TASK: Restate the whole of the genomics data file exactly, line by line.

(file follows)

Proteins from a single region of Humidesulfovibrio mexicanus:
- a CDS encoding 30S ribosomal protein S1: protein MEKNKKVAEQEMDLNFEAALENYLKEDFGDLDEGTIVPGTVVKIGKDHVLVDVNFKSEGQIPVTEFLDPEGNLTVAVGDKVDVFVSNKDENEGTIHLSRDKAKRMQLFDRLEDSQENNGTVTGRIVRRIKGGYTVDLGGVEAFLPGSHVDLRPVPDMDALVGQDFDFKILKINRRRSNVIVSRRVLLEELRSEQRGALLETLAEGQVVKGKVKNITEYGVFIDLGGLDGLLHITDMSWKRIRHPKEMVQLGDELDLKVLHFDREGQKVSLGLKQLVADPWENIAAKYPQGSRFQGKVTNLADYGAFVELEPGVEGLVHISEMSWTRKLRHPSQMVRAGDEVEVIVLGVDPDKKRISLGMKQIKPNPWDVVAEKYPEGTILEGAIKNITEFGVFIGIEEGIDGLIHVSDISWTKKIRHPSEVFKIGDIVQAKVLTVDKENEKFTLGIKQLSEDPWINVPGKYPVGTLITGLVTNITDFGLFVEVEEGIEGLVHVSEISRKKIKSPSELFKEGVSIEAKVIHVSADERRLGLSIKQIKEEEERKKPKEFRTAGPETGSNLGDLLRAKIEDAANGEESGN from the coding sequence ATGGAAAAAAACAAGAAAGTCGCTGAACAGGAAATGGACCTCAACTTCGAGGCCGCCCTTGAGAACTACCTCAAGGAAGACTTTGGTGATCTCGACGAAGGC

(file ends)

Proteins from a single region of Humidesulfovibrio mexicanus:
- a CDS encoding 30S ribosomal protein S1: protein MEKNKKVAEQEMDLNFEAALENYLKEDFGDLDEGTIVPGTVVKIGKDHVLVDVNFKSEGQIPVTEFLDPEGNLTVAVGDKVDVFVSNKDENEGTIHLSRDKAKRMQLFDRLEDSQENNGTVTGRIVRRIKGGYTVDLGGVEAFLPGSHVDLRPVPDMDALVGQDFDFKILKINRRRSNVIVSRRVLLEELRSEQRGALLETLAEGQVVKGKVKNITEYGVFIDLGGLDGLLHITDMSWKRIRHPKEMVQLGDELDLKVLHFDREGQKVSLGLKQLVADPWENIAAKYPQGSRFQGKVTNLADYGAFVELEPGVEGLVHISEMSWTRKLRHPSQMVRAGDEVEVIVLGVDPDKKRISLGMKQIKPNPWDVVAEKYPEGTILEGAIKNITEFGVFIGIEEGIDGLIHVSDISWTKKIRHPSEVFKIGDIVQAKVLTVDKENEKFTLGIKQLSEDPWINVPGKYPVGTLITGLVTNITDFGLFVEVEEGIEGLVHVSEISRKKIKSPSELFKEGVSIEAKVIHVSADERRLGLSIKQIKEEEERKKPKEFRTAGPETGSNLGDLLRAKIEDAANGEESGN from the coding sequence ATGGAAAAAAACAAGAAAGTCGCTGAACAGGAAATGGACCTCAACTTCGAGGCCGCCCTTGAGAACTACCTCAAGGAAGACTTTGGTGATCTCGACGAAGGC